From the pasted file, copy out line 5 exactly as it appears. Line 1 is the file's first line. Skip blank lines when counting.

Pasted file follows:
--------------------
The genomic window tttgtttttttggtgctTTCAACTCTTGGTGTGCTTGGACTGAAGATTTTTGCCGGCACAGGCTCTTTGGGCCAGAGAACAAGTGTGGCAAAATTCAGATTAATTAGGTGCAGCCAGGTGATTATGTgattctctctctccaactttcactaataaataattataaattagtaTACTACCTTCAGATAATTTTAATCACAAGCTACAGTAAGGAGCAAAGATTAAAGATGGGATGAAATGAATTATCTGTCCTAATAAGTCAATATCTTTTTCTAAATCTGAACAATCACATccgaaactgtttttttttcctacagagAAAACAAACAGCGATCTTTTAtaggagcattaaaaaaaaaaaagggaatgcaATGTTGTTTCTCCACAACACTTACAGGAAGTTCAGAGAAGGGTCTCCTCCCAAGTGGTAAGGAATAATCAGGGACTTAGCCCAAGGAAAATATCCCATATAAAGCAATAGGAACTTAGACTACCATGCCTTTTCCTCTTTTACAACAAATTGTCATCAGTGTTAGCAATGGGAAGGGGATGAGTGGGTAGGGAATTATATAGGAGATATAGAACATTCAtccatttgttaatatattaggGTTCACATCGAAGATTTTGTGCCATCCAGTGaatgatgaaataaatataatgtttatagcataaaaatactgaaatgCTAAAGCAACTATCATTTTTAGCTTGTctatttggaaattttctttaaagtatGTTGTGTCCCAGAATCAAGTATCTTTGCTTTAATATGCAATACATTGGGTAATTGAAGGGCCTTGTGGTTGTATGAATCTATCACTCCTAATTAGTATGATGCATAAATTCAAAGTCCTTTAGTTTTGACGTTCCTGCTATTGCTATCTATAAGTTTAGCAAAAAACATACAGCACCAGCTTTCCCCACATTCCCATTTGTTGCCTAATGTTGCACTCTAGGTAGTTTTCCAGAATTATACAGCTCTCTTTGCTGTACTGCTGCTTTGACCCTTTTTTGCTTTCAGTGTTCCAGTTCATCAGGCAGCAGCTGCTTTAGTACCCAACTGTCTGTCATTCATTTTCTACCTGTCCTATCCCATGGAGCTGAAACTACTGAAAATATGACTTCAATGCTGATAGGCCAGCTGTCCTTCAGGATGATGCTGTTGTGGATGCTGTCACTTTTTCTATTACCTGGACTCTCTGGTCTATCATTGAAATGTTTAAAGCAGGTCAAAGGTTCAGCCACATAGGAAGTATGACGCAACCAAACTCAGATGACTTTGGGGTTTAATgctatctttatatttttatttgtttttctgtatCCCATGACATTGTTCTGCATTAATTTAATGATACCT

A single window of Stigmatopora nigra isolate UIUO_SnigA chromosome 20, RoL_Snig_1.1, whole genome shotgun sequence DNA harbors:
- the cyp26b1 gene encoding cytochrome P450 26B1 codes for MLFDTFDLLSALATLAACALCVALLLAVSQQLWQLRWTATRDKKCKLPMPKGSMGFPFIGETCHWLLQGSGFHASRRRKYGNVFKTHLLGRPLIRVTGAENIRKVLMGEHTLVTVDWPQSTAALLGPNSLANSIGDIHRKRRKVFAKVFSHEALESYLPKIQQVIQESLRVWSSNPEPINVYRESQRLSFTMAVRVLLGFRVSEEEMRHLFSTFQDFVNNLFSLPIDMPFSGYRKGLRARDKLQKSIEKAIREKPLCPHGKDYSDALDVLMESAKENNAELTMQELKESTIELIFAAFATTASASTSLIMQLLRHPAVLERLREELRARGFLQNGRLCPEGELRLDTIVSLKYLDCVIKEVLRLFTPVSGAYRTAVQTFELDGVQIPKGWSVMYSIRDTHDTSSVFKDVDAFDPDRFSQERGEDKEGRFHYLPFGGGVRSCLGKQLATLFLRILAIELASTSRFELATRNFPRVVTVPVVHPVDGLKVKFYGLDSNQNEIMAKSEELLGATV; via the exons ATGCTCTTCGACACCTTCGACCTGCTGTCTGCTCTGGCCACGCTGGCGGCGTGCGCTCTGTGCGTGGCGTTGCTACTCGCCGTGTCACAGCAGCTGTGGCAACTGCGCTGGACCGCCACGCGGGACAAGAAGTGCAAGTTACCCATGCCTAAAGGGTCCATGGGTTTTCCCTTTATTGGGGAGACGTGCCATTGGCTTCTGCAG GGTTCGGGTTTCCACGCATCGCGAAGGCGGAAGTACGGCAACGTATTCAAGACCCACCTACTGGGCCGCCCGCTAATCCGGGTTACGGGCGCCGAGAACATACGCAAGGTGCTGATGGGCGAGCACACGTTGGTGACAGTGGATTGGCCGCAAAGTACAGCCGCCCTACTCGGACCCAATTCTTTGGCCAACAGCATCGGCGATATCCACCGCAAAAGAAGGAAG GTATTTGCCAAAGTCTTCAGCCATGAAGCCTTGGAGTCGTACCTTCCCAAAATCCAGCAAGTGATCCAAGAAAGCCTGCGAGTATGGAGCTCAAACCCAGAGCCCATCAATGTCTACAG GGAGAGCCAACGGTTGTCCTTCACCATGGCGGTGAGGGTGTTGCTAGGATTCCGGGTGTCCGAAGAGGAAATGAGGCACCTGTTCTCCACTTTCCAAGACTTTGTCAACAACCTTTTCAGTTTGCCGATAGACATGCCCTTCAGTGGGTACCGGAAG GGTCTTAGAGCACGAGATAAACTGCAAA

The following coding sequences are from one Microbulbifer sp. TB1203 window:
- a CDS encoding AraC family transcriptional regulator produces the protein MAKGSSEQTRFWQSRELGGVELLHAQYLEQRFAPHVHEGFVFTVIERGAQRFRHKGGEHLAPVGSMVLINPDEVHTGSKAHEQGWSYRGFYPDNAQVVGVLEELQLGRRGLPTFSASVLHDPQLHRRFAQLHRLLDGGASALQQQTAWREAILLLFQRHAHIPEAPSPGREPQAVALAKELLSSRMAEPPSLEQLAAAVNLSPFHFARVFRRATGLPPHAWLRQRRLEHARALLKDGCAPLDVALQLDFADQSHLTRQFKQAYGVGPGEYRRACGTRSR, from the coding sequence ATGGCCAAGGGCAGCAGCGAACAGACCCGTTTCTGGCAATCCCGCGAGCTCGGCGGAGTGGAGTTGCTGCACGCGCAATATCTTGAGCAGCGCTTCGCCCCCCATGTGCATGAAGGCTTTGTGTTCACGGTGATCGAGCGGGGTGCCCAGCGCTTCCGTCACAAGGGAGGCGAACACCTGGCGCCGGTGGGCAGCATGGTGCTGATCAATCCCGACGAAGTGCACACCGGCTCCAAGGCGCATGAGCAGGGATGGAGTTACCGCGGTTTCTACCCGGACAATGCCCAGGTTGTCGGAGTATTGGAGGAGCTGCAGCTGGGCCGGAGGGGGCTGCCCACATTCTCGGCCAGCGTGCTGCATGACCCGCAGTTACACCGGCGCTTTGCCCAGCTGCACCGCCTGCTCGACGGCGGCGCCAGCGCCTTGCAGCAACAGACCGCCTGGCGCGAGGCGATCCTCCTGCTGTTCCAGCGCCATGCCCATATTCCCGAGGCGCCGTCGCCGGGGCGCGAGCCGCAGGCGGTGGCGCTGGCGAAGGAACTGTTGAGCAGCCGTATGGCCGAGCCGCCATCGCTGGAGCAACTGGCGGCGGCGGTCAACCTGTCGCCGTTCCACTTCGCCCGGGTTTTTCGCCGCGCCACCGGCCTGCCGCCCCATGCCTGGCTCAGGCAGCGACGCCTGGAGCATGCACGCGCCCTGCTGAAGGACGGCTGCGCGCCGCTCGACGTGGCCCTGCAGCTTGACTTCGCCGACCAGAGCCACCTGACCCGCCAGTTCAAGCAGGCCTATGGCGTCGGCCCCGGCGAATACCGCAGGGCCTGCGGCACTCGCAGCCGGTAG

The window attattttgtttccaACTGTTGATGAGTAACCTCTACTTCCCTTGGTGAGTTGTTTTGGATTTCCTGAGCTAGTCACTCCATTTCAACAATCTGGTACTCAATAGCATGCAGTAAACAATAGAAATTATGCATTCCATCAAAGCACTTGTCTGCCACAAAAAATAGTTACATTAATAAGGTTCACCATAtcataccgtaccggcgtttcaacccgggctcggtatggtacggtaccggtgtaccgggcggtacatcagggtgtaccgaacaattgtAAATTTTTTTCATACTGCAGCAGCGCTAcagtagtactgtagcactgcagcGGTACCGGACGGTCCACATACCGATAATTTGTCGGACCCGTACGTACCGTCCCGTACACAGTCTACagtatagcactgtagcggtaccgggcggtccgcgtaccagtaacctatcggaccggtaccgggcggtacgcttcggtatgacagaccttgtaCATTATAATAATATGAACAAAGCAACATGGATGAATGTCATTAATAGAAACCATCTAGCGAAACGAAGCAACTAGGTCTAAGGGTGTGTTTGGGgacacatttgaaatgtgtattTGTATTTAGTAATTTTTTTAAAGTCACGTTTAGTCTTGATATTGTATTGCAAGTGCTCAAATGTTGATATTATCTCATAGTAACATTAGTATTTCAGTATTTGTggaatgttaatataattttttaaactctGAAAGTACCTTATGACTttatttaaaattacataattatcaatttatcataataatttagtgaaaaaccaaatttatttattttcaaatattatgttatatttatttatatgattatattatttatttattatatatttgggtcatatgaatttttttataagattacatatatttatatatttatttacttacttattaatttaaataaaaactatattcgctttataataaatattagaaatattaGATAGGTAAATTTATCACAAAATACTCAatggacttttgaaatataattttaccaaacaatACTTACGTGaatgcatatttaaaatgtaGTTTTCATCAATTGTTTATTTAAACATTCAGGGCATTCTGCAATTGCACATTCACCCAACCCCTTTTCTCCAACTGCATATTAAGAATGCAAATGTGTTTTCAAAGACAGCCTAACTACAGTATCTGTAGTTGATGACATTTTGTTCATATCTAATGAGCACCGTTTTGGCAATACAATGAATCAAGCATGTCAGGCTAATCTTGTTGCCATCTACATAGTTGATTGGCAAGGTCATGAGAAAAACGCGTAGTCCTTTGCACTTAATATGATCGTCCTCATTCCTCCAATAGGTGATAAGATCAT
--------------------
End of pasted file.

- a CDS encoding AraC family transcriptional regulator produces the protein MAKGSSEQTRFWQSRELGGVELLHAQYLEQRFAPHVHEGFVFTVIERGAQRFRHKGGEHLAPVGSMVLINPDEVHTGSKAHEQGWSYRGFYPDNAQVVGVLEELQLGRRGLPTFSASVLHDPQLHRRFAQLHRLLDGGASALQQQTAWREAILLLFQRHAHIPEAPSPGREPQAVALAKELLSSRMAEPPSLEQLAAAVNLSPFHFARVFRRATGLPPHAWLRQRRLEHARALLKDGCAPLDVALQLDFADQSHLTRQFKQAYGVGPGEYRRACGTRSR, from the coding sequence ATGGCCAAGGGCAGCAGCGAACAGACCCGTTTCTGGCAATCCCGCGAGCTCGGCGGAGTGGAGTTGCTGCACGCGCAATATCTTGAGCAGCGCTTCGCCCCCCATGTGCATGAAGGCTTTGTGTTCACGGTGATCGAGCGGGGTGCCCAGCGCTTCCGTCACAAGGGAGGCGAACACCTGGCGCCGGTGGGCAGCATGGTGCTGATCAATCCCGACGAAGTGCACACCGGCTCCAAGGCGCATGAGCAGGGATGGAGTTACCGCGGTTTCTACCCGGACAATGCCCAGGTTGTCGGAGTATTGGAGGAGCTGCAGCTGGGCCGGAGGGGGCTGCCCACATTCTCGGCCAGCGTGCTGCATGACCCGCAGTTACACCGGCGCTTTGCCCAGCTGCACCGCCTGCTCGACGGCGGCGCCAGCGCCTTGCAGCAACAGACCGCCTGGCGCGAGGCGATCCTCCTGCTGTTCCAGCGCCATGCCCATATTCCCGAGGCGCCGTCGCCGGGGCGCGAGCCGCAGGCGGTGGCGCTGGCGAAGGAACTGTTGAGCAGCCGTATGGCCGAGCCGCCATCGCTGGAGCAACTGGCGGCGGCGGTCAACCTGTCGCCGTTCCACTTCGCCCGGGTTTTTCGCCGCGCCACCGGCCTGCCGCCCCATGCCTGGCTCAGGCAGCGACGCCTGGAGCATGCACGCGCCCTGCTGAAGGACGGCTGCGCGCCGCTCGACGTGGCCCTGCAGCTTGACTTCGCCGACCAGAGCCACCTGACCCGCCAGTTCAAGCAGGCCTATGGCGTCGGCCCCGGCGAATACCGCAGGGCCTGCGGCACTCGCAGCCGGTAG